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PWM not causing motor to turn until 50%

I built a Pulse Width Modulator to control the speed of a 12V DC motor, but the motor doesnt even turn until the potentiometer is at 50%. How can i fix this?

 

Let me give more background. I took apart a Skil 12VDC 1 Amp Drill and removed the motor, gearbox, transmission, and chuck all in a single unit, and wanted to control that motor much like the trigger on the drill did...slow to fast, at full torque.

So I built a PWM to do it...  I got it from here....http://www.bakatronics.com/shop/item.aspx?itemid=383

The PWM turns the motor but not until the pot resistance has been reduced by 50% or so...if I leave it at 50% the motor turns slowly at first then gains speed...this was not the control level I was looking for...

can anyone help me figure out what is going wrong? 

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Well my meter is supposed to read up to 10 Amps, however every time I plug the lead into the 10 Amp fuse the meter continually beeps at me, its a Radioshack 22-812, and no one can explain why its beeping at me and doesnt give me a reading. I've replaced all the fuses and batteries.

I'm not sure where it is putting out osicllating current or not, but when I get home tonight I will check. 

Sounds like you are doing it right. from the manual, page 12:

Connecting the Test
Leads
The meter sounds a
warning tone when you set
it to measure anything
except current and you
connect a test lead to +10A
MAX. This reminds you not
to touch the circuit with the
test leads.

So it seems like I could measure the amperage at the load, while the motor is on, then remove the motor, and measure the voltage with a load under the 400mA fuse(( ( a 12v LED or some such) for measuring DC Voltage...So I'll have numbers in a few hours

 

PWM does supply full voltage and current, but only part of the time. A duty cycle of 10% means you only get voltage and current for 10% of the cycle. The frequency, while important, only describes how often the pulse happens per second.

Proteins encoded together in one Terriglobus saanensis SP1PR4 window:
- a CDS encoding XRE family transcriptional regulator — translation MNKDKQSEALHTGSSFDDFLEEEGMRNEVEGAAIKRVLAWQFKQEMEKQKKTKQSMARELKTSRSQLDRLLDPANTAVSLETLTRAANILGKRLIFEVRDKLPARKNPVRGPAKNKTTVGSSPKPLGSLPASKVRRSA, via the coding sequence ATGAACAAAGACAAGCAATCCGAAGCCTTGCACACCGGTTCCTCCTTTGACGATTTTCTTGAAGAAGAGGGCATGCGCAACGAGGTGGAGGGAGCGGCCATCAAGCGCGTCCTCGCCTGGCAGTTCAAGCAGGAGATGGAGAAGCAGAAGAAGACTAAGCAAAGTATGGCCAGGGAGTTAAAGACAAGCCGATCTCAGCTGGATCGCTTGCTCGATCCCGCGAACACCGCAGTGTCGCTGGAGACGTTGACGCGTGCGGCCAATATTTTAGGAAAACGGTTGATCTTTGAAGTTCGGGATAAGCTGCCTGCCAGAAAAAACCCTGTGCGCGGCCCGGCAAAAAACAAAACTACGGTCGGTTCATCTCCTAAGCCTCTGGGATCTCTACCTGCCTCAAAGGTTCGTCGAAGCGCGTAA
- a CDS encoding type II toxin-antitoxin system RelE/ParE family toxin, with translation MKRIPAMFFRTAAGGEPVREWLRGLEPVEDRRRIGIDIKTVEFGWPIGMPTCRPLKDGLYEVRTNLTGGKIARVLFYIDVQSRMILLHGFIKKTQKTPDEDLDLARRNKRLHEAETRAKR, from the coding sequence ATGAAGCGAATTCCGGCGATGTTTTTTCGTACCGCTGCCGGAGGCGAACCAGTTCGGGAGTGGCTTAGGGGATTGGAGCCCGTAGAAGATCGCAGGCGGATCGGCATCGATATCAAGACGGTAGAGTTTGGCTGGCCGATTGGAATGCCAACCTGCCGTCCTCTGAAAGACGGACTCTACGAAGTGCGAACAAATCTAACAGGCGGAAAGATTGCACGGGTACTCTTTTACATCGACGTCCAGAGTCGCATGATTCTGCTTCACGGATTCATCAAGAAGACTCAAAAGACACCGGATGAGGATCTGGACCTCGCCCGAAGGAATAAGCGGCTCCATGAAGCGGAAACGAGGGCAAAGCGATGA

So let's assume you have a frequency of 1000 hertz. That means there will be 1000 pulses per second. The duty cycle tells you how much of each pulse will be "on" and giving voltage/currrent to your motor. Each "pulse" is 1 millisecond. A 50% duty cycle will be on for 1/2 millisecond, then off for 1/2 millisecond.  A 30% duty cycle will be on for 0.3 milliseconds and off for 0.7 milliseconds.

mx-io1.gif

Google for "PWM tutorial", there are websites that can explain it better than me.

Right. Operating under those assumptions, lets assume the at 0 resistance with the pot the motor is at 99% cycle, and at maximum speed. wouldnt the case hold true for being at 90% resistance of the pot, thus we have 9% cycle, the motor should still turn just at a much slower speed. However it doesnt, not until the pot is at about 50%, which leads me to assume that the voltage isnt sufficient at the load terminals to turn the motor.
"Perfect for making a hand held throttle for model railroad switch where extremly slow motion is required. With a little modification, it will fit into the FB02 box and make a great little hand held throttle. "  I pulled this quote off of the description for the product.  It may be salvagable if you get a pot with a max resistance that is slightly more than what you're getting at 50% on your current pot.  It seems that your current pot starts at too high of a resistance for your motor. Also make sure the minimum resistance on your new pot is low enough that you get plenty of power.

It sounds like the motor isnt gettign enough voltage. Use a multimeter to see what it is getting at various positions. You could add more voltage (could fry the motor at the highest setting), or let the microcontroller receive a value from the pot and control the motor depending on the setting.

Of course I can't tell you how to work out option 2, but I'm sure it can be done fairly easily with additional parts.